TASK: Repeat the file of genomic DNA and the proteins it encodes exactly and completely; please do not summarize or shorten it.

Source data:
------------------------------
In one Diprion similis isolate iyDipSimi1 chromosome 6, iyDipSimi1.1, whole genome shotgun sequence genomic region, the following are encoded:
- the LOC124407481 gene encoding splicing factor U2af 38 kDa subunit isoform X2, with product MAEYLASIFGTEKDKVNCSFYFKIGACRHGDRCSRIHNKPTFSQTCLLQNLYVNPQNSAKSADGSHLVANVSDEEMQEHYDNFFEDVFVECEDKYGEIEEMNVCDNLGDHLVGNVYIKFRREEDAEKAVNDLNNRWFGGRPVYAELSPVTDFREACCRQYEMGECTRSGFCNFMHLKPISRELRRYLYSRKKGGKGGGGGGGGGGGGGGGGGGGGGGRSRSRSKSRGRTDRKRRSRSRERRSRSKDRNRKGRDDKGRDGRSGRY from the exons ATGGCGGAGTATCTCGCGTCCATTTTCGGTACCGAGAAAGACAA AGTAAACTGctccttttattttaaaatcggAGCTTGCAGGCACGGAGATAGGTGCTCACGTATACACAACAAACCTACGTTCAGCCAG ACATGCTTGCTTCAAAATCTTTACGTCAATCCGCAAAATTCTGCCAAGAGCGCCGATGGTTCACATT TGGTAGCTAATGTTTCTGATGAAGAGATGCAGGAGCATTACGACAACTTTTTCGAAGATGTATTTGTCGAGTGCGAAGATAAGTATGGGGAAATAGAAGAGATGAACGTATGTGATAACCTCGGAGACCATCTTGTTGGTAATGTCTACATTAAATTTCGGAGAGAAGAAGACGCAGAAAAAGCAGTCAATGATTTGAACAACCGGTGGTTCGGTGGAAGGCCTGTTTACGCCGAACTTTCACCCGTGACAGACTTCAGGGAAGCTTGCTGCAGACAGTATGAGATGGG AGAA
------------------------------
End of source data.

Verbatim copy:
In one Diprion similis isolate iyDipSimi1 chromosome 6, iyDipSimi1.1, whole genome shotgun sequence genomic region, the following are encoded:
- the LOC124407481 gene encoding splicing factor U2af 38 kDa subunit isoform X2, with product MAEYLASIFGTEKDKVNCSFYFKIGACRHGDRCSRIHNKPTFSQTCLLQNLYVNPQNSAKSADGSHLVANVSDEEMQEHYDNFFEDVFVECEDKYGEIEEMNVCDNLGDHLVGNVYIKFRREEDAEKAVNDLNNRWFGGRPVYAELSPVTDFREACCRQYEMGECTRSGFCNFMHLKPISRELRRYLYSRKKGGKGGGGGGGGGGGGGGGGGGGGGGRSRSRSKSRGRTDRKRRSRSRERRSRSKDRNRKGRDDKGRDGRSGRY from the exons ATGGCGGAGTATCTCGCGTCCATTTTCGGTACCGAGAAAGACAA AGTAAACTGctccttttattttaaaatcggAGCTTGCAGGCACGGAGATAGGTGCTCACGTATACACAACAAACCTACGTTCAGCCAG ACATGCTTGCTTCAAAATCTTTACGTCAATCCGCAAAATTCTGCCAAGAGCGCCGATGGTTCACATT TGGTAGCTAATGTTTCTGATGAAGAGATGCAGGAGCATTACGACAACTTTTTCGAAGATGTATTTGTCGAGTGCGAAGATAAGTATGGGGAAATAGAAGAGATGAACGTATGTGATAACCTCGGAGACCATCTTGTTGGTAATGTCTACATTAAATTTCGGAGAGAAGAAGACGCAGAAAAAGCAGTCAATGATTTGAACAACCGGTGGTTCGGTGGAAGGCCTGTTTACGCCGAACTTTCACCCGTGACAGACTTCAGGGAAGCTTGCTGCAGACAGTATGAGATGGG AGAA